This match may have popped up at the last moment but it was sure fun getting there, as the pre-match video package proves. Before we get underway however, the third piece of the “hate triangle” makes sure he isn’t forgotten. Bret is surrounded by the Hart Foundation and throws out an open challenge to any five guys to take them on at Canadian Stampede - the next In Your House. Not the best Hart promo of the time but it sets up his return to action well. The Foundation then try and take over the announce booth but a bunch of officials usher them all backstage. We get a nice shot of Austin passing them on his way to the ring. The match itself starts out with a bit of one upmanship and Austin flexing his middle finger a la Oxide and Neutrino. The early action gets cut up due an incident with a fan falling over the barrier and Shawn helping him to the back but we soon get into things properly. There is a really nice slow-fast slow-fast feel to the bout at this stage. The explosive moments are hot and include HBK selling by doing a headstand on the outside. They do a good job to drag out the first half of the match and it is full of little touches like Austin suckering Michaels into a test of strength and immediately kicking him in the gut. We get a sequence of near fall counters before things spill to the outside and the intensity steps up a couple of gears. Stone Cold throws HBK onto the barrier, Irish whips him into the steps and press slams him on the exposed floor. It’s very much proof that Austin still walks to the beat of a heelish drum and he gets his fair share of boos. He amps up the bad guy act whilst in control. The announcers are quick to point out that the support for Shawn is much more high pitched than the pro-Rattlesnake portion of the crowd. Not that they’d play up to that or anything but Michaels’ arse is soon exposed for the umpteenth time in his career. The match seems to explode at this point (fortunately Shawn’s butt didn’t) as the tide turns one way, then the other before we get our obligatory ref bump. Stone Cold hits a Stunner on Michaels before lifting the referee to his feet and giving him a Stunner too. Shawn then lands Sweet Chin Music on Austin. Another ref hits the ring but only to check on the first ref. Big mistake! He gets a taste of Shawn’s boot before the first ref counts to two as HBK makes the cover. Before things can get going again, Earl Hebner hits the ring and calls for the double disqualification. The crowd boos the decision but the fight goes on as both men try to attack each other with their tag team belts. They eventually leave side by side with neither man willing to turn their back on the other. D.T.A. indeed. I’m a big fan of this match. If anything it is a little taster of a great and huge match between two megastars that never really came to pass. Neither man would be in great shape by the time they got to headline a WrestleMania together so this is pretty much what we have to go on when it comes to a fit HBK taking on a fit SCSA. They ran through a nice range of styles throughout the encounter and although the finish was inconclusive, it was something we were having to get used to seeing. In this case though it worked well in creating chaos between the two biggest enemies of the company’s hot heel faction.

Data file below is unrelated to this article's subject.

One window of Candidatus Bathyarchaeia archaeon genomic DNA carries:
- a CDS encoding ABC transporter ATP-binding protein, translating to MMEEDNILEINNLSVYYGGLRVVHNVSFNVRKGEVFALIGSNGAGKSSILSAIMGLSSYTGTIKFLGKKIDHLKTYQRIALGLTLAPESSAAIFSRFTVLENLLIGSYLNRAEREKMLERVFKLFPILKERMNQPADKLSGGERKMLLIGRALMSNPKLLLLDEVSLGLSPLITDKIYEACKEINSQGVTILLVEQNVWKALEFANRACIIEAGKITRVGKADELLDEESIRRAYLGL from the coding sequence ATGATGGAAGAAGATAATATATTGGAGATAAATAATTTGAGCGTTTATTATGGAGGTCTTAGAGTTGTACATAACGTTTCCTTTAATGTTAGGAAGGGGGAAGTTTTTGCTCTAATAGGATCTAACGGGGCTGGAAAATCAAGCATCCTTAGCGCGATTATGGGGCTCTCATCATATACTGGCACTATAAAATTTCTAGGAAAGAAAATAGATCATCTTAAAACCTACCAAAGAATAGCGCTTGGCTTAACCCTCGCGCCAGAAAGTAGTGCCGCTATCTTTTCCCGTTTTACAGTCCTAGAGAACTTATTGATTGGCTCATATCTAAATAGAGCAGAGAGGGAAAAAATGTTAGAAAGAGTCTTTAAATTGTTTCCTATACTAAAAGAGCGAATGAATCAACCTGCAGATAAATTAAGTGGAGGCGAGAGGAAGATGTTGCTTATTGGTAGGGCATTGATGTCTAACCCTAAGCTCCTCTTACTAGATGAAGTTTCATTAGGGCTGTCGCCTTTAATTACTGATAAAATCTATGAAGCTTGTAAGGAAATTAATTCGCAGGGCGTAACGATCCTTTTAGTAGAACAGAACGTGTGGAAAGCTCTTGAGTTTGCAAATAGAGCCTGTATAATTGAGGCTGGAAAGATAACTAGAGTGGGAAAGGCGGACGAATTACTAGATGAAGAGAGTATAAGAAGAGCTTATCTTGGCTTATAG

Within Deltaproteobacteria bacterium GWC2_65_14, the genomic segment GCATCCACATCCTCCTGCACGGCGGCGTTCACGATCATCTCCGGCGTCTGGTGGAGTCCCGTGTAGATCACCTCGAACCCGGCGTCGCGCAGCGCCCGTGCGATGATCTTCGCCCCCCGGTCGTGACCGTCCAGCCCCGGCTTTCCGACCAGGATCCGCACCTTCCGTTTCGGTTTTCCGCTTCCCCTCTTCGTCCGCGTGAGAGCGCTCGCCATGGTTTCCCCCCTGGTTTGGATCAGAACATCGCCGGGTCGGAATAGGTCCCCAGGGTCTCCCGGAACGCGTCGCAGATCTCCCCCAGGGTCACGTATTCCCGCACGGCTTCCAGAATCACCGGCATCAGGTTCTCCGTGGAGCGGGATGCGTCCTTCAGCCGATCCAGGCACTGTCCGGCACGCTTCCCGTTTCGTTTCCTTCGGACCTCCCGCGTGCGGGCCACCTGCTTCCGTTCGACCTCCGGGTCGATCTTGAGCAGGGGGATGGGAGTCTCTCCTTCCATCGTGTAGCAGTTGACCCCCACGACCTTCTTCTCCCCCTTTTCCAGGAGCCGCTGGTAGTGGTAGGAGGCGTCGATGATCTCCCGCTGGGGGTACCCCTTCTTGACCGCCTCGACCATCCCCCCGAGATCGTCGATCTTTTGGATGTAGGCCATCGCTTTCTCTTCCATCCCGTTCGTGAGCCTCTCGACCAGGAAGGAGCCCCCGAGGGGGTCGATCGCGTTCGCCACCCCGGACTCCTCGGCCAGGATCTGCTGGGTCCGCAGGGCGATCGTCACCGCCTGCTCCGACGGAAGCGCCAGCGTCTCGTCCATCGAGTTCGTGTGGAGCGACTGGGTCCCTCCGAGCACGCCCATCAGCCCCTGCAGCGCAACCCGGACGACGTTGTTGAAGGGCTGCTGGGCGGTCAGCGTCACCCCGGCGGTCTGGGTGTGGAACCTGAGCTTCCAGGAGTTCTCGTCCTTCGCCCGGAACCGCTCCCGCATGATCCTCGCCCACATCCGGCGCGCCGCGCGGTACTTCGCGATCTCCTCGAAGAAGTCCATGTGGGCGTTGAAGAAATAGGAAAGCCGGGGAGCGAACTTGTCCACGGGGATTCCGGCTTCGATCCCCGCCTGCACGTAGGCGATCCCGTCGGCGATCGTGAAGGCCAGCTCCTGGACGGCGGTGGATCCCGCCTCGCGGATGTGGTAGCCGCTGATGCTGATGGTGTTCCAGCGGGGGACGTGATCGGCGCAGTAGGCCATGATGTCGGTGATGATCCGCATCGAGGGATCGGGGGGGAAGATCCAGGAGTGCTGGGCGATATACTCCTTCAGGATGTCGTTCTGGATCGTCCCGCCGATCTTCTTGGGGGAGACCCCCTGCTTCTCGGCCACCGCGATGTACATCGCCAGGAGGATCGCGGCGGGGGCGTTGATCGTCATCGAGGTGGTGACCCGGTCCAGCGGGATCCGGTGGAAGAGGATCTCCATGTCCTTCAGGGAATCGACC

ATTITUDE! Rating: ***¾
THE MAIN EVENT
The Undertaker defeated Faarooq (With The Nation of Domination) in 13:43 to retain the WWF Championship
I noted last time that much of this Undertaker title reign seemed to take place in the shadow of more compelling stories, and this match is very much of that ilk also. I like this early iteration of the Nation of Domination, but much of their heat had been built in the midcard, and this felt like a fairly random “challenger du jour” step up to the main event that wouldn’t last very long. The Deadman, meanwhile, just did what he always did in the 90s- made the best of a bad booking deal.
The bout begins with your standard brawling; these are two big, powerful men, heavy hitters unlikely to stand on ceremony. There’s added intrigue in the corners of both men in the form of the mysterious Paul Bearer, back by ‘Taker’s side, and in the form of the Nation. It’s the black power group who exert more influence in the opening stages, distracting the referee and pummeling the Deadman on the apron. At one stage, they even manage to prevent the Demon of Death Valley from hitting Old School, pulling him all the way to the floor, whereupon a vengeful Phenom takes all five henchmen out with righteous fury. Farooq is booked to remain in control through much of the match thereafter; this is fairly standard “face comeback” storytelling, all in all.
So yes, the pace is plodding, we get yet another “chinlock of doom” that eats up minutes and souls alike. The only intrigue is in the Nation’s own outside the ring squabbles; Crush and Savio take exception to each other, forcing Farooq to restore order, hastening his demise as he turns into the Tombstone. The goons rush the ring after that, but ‘Taker has chokeslams for all. Then begins a rather confusing passage where Bearer rants in the Deadman’s face until he agrees to continuously chokeslam a prone Farooq, bringing out Ahmed Johnson, who hits the Pearl River Plunge on the Phenom to try to bring him to his senses. It’s a very lame conclusion to what was, honestly, a very lame main event.
ATTITUDE! Rating: *½